Benzyl butyl phthalate

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Benzyl butyl phthalate
Benzyl butyl phthalate.png
Benzyl butyl phthalate molecule
Identifiers
CAS number 85-68-7 YesY
ChemSpider 2257 YesY
KEGG C14211 YesY
Jmol-3D images Image 1
Properties
Molecular formula C19H20O4
Molar mass 312.36 g mol−1
Density 1.1 g cm−3
Melting point −35 °C (−31 °F; 238 K)
Boiling point 370 °C (698 °F; 643 K)
Except where noted otherwise, data are given for materials in their standard state (at 25 °C (77 °F), 100 kPa)
 YesY (verify) (what is: YesY/N?)
Infobox references

Benzylbutylphthalate (BBzP), also called n-butyl benzyl phthalate (BBP) or benzyl butyl phthalate, is a phthalate, an ester of phthalic acid, benzyl alcohol and n-butanol. It comes under trade names e.g. Palatinol BB, Unimoll BB, Sicol 160, or Santicizer 160. It is mostly used as a plasticizer for PVC. It is considered a toxicant.

BBzP is commonly used as a plasticizer for vinyl foams, which are often used as floor tiles. Other uses are in traffic cones, food conveyor belts, and artificial leather.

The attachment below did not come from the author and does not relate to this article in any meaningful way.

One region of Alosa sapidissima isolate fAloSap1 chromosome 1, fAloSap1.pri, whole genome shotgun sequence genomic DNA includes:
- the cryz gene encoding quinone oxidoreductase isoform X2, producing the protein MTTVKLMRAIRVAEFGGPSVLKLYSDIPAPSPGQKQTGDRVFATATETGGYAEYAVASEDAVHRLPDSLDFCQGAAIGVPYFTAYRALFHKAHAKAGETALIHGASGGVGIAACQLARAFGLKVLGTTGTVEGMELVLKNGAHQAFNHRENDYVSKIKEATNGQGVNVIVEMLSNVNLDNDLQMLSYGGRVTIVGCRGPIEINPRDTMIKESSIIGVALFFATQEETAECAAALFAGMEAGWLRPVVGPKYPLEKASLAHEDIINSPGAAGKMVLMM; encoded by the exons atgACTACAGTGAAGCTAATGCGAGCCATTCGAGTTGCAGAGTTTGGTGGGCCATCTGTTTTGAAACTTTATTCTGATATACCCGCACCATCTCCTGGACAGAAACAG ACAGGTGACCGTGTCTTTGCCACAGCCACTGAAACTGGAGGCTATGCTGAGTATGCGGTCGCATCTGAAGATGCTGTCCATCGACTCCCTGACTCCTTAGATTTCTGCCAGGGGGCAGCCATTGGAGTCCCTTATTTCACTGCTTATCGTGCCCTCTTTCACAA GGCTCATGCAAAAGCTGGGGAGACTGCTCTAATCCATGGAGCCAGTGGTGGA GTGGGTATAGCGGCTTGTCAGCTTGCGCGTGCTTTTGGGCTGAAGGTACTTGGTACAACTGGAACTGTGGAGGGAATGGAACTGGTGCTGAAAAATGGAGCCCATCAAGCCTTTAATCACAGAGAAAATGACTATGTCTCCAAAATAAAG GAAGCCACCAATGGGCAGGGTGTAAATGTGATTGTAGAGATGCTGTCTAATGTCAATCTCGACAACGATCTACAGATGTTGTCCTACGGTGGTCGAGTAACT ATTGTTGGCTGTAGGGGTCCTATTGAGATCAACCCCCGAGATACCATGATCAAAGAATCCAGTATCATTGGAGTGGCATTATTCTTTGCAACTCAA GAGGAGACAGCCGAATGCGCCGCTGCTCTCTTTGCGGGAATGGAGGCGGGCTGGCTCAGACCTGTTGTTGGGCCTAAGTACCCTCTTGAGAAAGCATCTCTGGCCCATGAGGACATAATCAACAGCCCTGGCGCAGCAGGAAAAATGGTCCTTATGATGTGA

BBP is classified as toxic by the European Chemical Bureau (ECB) and hence its use in Europe has declined rapidly in the last decade. There are only two producers remaining in the EU.

In 2008 four sellers of BBP were sanctioned by the Belgian Competition Council for participating in a cartel.[1][2]

Health effects[edit]

Canadian Authorities have restricted the usage of phthalates, including BBP, in soft vinyl children's toys and child care articles.[3]

A 2012 study conducted in New York City found that eczema was 52 percent more likely in children whose mothers had been exposed to higher concentrations of butylbenzyl phthalate, compared with those whose mothers had been exposed to lower concentrations. Exposure was measured through urine testing during the third trimester of pregnancy. All but one of the women in the study showed some level of exposure to butylbenzyl phthalate.[4]

BBP was listed as a developmental toxicant under California's Proposition 65 on December 2, 2005.[5] California's Office of Environmental Health Hazard Assessment (OEHHA), on July 1, 2013, approved a Maximum Allowable Dose Level of 1,200 micrograms per day for BBP.[6]

References[edit]

  1. ^ Press release Council 04 04 08
  2. ^ http://economie.fgov.be/organization_market/competition/press_releases/press_release_04042008_en.pdf
  3. ^ Canada Gazette - Phthalates Regulations
  4. ^ http://pubs.acs.org/action/showStoryContent?doi=10.1021%2Fon.2008.11.12.154968&
  5. ^ http://prop65news.com/StoryDetails/tabid/101/ArticleID/6599/OEHHA-Adds-Three-Phthalates-as-Reproductive-Toxicants-to-Prop-65-List.aspx
  6. ^ http://prop65news.com/StoryDetails/tabid/101/ArticleID/7502/OEHHA-Adopts-BBP-MADL.aspx

External links[edit]